Sweet news from India: Is this sugar actually healthy?

Get to know the exotic sugar that you won’t know about if you haven’t been to India.

 Sugar (photo credit: INGIMAGE)
Sugar
(photo credit: INGIMAGE)

Anyone who avoids sugar or even tries to eat it a little less understands that this isn’t simple and sometimes even impossible. Our brain is programmed to love sugar, as it’s a basic and essential component for many body functions. Yet, in today's culture of abundance, sugar also causes numerous medical problems like brain/heart damage, weight gain and of course increasing the risk of diabetes.

When news of an unfamiliar type of sugar is published, with a promise to provide as many benefits as possible and cause as little harm as possible, it’s important to carefully check these claims. This is also true of the type of exotic sugar called jaggery.

The Indians often use this sugar, which can be found in many traditional dishes in the East. It’s made from palm sugar that is boiled in hot water until it solidifies and from it jaggery, also known as “jag” or “pug” in various regions of India it is produced. It’s an unrefined sugar that has some beneficial components. But before abandoning white sugar for jaggery, know how it will affect your health.

The good: Essential and antioxidant minerals

Jaggery contains relatively high amounts of minerals that are important to our functioning such as calcium, magnesium, potassium and phosphorus. Yet its most significant effect is the high amounts of iron in it when compared to other types of sugar. One serving (a quarter cup) of jaggery contains almost a tenth of the amount of iron we need daily. Iron is an important mineral that affects the function of red blood cells in our body so absorbing it in sufficient quantities affects alertness, concentration and even physical strength.

A review published in 2012 that examined 46 academic papers on the subject suggests a possible link between consuming jaggery and strengthening the immune system plus reducing the risk of diabetes and high blood pressure. However, researchers stressed that further research is needed to substantiate this claim.

WHY IS sugar addictive? (credit: DAVID DEWITT/THECOZYCOFFEE)WHY IS sugar addictive? (credit: DAVID DEWITT/THECOZYCOFFEE)

Another more recent review published in 2020 found a possible link between this exotic sugar and a positive effect on the digestive system, cleansing the liver and blood of toxins, dealing with healthy infectious diseases, reducing constipation, increasing energy levels, reducing stress and increasing the body's antioxidants which may contribute to reducing inflammation and even preventing cancer. Yet researchers weren’t emphatic and said that they haven’t yet demonstrated a cause-and-effect relationship between this sugar intake and the beneficial effects stated in the review.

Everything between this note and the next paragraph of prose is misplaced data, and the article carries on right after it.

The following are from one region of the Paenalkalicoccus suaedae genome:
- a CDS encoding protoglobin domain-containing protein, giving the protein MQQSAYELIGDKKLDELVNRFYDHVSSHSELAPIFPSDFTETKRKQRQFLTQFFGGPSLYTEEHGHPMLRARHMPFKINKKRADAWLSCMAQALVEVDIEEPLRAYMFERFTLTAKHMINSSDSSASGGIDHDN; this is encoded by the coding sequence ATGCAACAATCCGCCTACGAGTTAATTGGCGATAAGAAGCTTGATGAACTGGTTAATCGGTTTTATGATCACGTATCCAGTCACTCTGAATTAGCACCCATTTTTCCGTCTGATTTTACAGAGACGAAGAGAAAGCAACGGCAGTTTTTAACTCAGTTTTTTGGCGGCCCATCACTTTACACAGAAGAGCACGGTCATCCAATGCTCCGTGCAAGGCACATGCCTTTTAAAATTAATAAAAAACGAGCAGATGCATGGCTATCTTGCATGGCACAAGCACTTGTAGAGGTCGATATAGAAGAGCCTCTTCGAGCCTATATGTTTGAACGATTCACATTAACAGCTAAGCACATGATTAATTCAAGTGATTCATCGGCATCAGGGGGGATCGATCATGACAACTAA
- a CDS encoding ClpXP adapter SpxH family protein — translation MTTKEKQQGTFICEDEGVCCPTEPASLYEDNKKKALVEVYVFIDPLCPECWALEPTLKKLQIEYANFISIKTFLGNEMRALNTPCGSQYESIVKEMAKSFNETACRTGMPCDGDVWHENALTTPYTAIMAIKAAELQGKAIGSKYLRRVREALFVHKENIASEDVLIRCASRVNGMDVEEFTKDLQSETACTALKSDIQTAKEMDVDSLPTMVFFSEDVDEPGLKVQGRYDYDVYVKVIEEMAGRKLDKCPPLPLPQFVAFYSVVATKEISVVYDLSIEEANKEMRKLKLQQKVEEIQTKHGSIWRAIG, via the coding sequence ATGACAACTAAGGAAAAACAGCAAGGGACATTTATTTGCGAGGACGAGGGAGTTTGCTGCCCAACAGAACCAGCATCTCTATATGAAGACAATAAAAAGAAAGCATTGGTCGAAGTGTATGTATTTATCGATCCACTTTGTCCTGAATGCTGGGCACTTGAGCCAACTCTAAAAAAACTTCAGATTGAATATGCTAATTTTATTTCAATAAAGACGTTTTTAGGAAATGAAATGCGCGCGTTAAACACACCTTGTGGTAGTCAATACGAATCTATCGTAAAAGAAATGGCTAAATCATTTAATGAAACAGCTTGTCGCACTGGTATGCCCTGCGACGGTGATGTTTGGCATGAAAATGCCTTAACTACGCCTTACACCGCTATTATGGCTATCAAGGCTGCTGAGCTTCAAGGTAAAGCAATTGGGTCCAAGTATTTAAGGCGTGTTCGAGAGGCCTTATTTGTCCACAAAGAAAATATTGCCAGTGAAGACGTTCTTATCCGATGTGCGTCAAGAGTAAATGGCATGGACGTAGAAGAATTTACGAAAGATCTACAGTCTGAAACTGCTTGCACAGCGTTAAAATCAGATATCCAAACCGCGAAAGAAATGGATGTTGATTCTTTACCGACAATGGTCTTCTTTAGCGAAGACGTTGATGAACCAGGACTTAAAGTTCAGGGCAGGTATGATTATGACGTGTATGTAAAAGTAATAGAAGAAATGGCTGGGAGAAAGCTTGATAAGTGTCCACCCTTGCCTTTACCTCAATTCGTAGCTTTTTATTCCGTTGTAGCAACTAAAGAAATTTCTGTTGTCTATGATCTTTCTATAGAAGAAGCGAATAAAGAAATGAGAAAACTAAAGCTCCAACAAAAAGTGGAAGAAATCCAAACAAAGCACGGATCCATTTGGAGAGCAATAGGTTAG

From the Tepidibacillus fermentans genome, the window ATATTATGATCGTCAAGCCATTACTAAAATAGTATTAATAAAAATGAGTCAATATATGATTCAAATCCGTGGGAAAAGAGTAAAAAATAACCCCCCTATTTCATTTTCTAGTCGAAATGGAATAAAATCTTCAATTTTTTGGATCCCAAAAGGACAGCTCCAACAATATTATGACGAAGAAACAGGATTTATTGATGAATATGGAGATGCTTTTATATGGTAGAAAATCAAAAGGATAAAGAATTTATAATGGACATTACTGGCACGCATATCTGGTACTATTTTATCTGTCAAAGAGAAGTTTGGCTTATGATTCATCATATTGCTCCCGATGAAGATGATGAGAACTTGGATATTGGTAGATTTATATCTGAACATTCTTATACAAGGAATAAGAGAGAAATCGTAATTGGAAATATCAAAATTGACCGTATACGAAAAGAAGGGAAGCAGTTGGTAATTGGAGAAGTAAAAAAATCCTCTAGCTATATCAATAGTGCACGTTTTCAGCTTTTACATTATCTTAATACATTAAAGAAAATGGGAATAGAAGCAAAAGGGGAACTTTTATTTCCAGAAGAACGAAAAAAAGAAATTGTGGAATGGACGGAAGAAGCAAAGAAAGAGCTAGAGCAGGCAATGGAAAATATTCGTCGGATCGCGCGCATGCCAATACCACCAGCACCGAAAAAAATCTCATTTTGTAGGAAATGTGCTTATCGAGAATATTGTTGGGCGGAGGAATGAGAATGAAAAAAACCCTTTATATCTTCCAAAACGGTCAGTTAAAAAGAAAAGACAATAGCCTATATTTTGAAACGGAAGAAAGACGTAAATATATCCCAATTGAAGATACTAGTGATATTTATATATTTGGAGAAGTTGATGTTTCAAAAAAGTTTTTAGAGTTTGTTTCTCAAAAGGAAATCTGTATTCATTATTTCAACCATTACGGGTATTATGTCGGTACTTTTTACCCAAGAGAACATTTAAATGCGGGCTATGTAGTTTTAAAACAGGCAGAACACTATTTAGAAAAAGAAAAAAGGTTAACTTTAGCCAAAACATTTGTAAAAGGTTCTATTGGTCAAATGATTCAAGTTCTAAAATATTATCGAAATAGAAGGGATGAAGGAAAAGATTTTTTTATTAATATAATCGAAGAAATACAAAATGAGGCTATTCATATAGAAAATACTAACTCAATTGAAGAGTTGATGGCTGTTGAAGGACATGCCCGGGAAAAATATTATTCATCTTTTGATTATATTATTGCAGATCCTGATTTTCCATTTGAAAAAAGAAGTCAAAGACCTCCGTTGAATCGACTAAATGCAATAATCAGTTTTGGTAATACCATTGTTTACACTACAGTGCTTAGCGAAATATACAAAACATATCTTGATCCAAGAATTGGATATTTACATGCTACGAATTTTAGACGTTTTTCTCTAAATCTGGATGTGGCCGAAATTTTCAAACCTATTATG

The bad: Well, it's still sugar

Besides white sugar, some sweeteners aren't so processed and are healthier to use in minute quantities: Honey, maple, agave syrup and other alternatives are perceived as healthier; many articles have been published about this issue.

Even when talking about jaggery, it’s important to emphasize that it’s still broken down in the body like other types of sugar and causes a similar and sometimes even dangerous effect on health.

The Medical News Today website, which extensively reviewed the effects of jaggery on health, stressed that experts make it clear that despite the possible benefits of this sugar, it can still cause harm if one uses too much of it. This will cause obesity, heart disease, fatty liver, cognitive impairment and even, in extreme cases, various types of cancer.

In general, people should eat as little sugar as possible. If you eat sugar it’s better that it comes from complex carbohydrates, whose contribution to health is greater.

Indian jaggery can be an interesting menu item, and a few sprinkles may up iron or magnesium levels, but your diet must be balanced and you still need to eat as little sugar as possible.